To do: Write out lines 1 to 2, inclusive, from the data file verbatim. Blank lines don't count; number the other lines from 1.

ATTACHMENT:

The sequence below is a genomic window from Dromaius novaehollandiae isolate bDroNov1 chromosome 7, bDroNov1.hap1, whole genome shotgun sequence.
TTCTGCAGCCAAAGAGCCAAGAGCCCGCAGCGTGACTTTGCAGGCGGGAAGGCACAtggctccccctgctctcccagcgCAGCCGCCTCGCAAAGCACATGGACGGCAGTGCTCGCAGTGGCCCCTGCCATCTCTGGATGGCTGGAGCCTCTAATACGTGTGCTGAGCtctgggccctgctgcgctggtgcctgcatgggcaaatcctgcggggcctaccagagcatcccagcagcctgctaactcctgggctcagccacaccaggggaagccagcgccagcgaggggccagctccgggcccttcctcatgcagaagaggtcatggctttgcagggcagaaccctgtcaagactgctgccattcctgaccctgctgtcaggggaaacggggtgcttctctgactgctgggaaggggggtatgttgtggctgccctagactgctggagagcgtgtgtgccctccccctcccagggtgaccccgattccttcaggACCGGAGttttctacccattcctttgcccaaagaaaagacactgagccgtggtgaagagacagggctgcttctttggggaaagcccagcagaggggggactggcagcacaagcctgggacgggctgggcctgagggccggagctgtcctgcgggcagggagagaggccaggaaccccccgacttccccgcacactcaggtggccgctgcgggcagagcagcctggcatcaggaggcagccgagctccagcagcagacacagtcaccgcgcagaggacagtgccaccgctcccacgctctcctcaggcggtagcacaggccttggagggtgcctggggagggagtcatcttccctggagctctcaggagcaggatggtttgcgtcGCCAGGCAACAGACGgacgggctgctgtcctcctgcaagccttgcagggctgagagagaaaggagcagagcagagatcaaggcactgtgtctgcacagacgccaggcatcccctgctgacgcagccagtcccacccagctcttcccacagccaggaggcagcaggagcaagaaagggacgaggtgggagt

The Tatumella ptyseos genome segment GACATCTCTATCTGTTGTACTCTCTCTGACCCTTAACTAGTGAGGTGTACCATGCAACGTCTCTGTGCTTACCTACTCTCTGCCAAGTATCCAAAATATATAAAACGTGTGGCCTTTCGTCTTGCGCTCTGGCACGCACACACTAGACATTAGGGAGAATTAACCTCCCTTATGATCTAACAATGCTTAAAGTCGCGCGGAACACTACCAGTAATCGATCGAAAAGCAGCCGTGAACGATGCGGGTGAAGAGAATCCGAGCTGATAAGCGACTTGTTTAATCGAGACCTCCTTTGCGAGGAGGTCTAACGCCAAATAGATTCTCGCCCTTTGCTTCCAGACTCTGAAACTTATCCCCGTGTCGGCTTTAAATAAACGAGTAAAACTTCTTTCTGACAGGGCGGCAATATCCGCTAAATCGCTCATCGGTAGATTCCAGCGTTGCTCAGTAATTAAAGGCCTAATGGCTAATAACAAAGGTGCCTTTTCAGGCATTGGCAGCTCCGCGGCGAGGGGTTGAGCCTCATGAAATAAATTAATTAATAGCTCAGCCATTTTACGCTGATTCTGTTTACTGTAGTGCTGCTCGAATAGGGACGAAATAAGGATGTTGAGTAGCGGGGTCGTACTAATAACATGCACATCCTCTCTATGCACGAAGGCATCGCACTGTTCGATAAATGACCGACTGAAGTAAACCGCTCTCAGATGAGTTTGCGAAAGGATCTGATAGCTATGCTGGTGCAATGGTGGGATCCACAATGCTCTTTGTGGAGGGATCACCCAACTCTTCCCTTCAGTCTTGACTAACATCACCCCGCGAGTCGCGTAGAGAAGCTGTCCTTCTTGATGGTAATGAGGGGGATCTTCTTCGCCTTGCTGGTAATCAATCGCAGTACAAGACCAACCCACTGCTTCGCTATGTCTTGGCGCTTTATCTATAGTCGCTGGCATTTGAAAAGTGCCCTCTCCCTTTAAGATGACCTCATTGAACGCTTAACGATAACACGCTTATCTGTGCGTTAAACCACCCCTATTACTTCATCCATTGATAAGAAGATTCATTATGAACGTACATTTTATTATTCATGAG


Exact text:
The sequence below is a genomic window from Dromaius novaehollandiae isolate bDroNov1 chromosome 7, bDroNov1.hap1, whole genome shotgun sequence.
TTCTGCAGCCAAAGAGCCAAGAGCCCGCAGCGTGACTTTGCAGGCGGGAAGGCACAtggctccccctgctctcccagcgCAGCCGCCTCGCAAAGCACATGGACGGCAGTGCTCGCAGTGGCCCCTGCCATCTCTGGATGGCTGGAGCCTCTAATACGTGTGCTGAGCtctgggccctgctgcgctggtgcctgcatgggcaaatcctgcggggcctaccagagcatcccagcagcctgctaactcctgggctcagccacaccaggggaagccagcgccagcgaggggccagctccgggcccttcctcatgcagaagaggtcatggctttgcagggcagaaccctgtcaagactgctgccattcctgaccctgctgtcaggggaaacggggtgcttctctgactgctgggaaggggggtatgttgtggctgccctagactgctggagagcgtgtgtgccctccccctcccagggtgaccccgattccttcaggACCGGAGttttctacccattcctttgcccaaagaaaagacactgagccgtggtgaagagacagggctgcttctttggggaaagcccagcagaggggggactggcagcacaagcctgggacgggctgggcctgagggccggagctgtcctgcgggcagggagagaggccaggaaccccccgacttccccgcacactcaggtggccgctgcgggcagagcagcctggcatcaggaggcagccgagctccagcagcagacacagtcaccgcgcagaggacagtgccaccgctcccacgctctcctcaggcggtagcacaggccttggagggtgcctggggagggagtcatcttccctggagctctcaggagcaggatggtttgcgtcGCCAGGCAACAGACGgacgggctgctgtcctcctgcaagccttgcagggctgagagagaaaggagcagagcagagatcaaggcactgtgtctgcacagacgccaggcatcccctgctgacgcagccagtcccacccagctcttcccacagccaggaggcagcaggagcaagaaagggacgaggtgggagt